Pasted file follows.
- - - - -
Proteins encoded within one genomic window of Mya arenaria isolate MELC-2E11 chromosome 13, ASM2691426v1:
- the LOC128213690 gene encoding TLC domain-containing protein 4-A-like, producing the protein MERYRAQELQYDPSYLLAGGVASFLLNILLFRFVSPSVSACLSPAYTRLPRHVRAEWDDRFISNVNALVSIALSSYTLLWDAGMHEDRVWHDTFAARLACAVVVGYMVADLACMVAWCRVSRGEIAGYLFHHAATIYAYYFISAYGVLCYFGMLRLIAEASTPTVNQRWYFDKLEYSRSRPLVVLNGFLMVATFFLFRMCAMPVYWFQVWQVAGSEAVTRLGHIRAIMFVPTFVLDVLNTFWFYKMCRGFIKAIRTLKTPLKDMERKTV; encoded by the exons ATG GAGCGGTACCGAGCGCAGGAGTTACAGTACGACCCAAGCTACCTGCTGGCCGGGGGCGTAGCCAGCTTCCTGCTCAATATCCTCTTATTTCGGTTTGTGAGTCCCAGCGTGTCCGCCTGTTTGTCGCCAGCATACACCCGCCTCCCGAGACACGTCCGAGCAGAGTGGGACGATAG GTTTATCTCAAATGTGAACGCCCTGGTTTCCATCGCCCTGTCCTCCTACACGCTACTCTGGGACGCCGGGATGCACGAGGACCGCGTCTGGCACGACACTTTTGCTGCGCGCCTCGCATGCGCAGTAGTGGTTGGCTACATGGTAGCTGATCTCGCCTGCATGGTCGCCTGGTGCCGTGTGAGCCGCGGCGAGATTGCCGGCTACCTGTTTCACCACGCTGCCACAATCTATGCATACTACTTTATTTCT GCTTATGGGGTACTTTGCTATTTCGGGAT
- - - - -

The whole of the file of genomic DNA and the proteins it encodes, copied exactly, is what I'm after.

Proteins encoded within one genomic window of Mya arenaria isolate MELC-2E11 chromosome 13, ASM2691426v1:
- the LOC128213690 gene encoding TLC domain-containing protein 4-A-like, producing the protein MERYRAQELQYDPSYLLAGGVASFLLNILLFRFVSPSVSACLSPAYTRLPRHVRAEWDDRFISNVNALVSIALSSYTLLWDAGMHEDRVWHDTFAARLACAVVVGYMVADLACMVAWCRVSRGEIAGYLFHHAATIYAYYFISAYGVLCYFGMLRLIAEASTPTVNQRWYFDKLEYSRSRPLVVLNGFLMVATFFLFRMCAMPVYWFQVWQVAGSEAVTRLGHIRAIMFVPTFVLDVLNTFWFYKMCRGFIKAIRTLKTPLKDMERKTV; encoded by the exons ATG GAGCGGTACCGAGCGCAGGAGTTACAGTACGACCCAAGCTACCTGCTGGCCGGGGGCGTAGCCAGCTTCCTGCTCAATATCCTCTTATTTCGGTTTGTGAGTCCCAGCGTGTCCGCCTGTTTGTCGCCAGCATACACCCGCCTCCCGAGACACGTCCGAGCAGAGTGGGACGATAG GTTTATCTCAAATGTGAACGCCCTGGTTTCCATCGCCCTGTCCTCCTACACGCTACTCTGGGACGCCGGGATGCACGAGGACCGCGTCTGGCACGACACTTTTGCTGCGCGCCTCGCATGCGCAGTAGTGGTTGGCTACATGGTAGCTGATCTCGCCTGCATGGTCGCCTGGTGCCGTGTGAGCCGCGGCGAGATTGCCGGCTACCTGTTTCACCACGCTGCCACAATCTATGCATACTACTTTATTTCT GCTTATGGGGTACTTTGCTATTTCGGGAT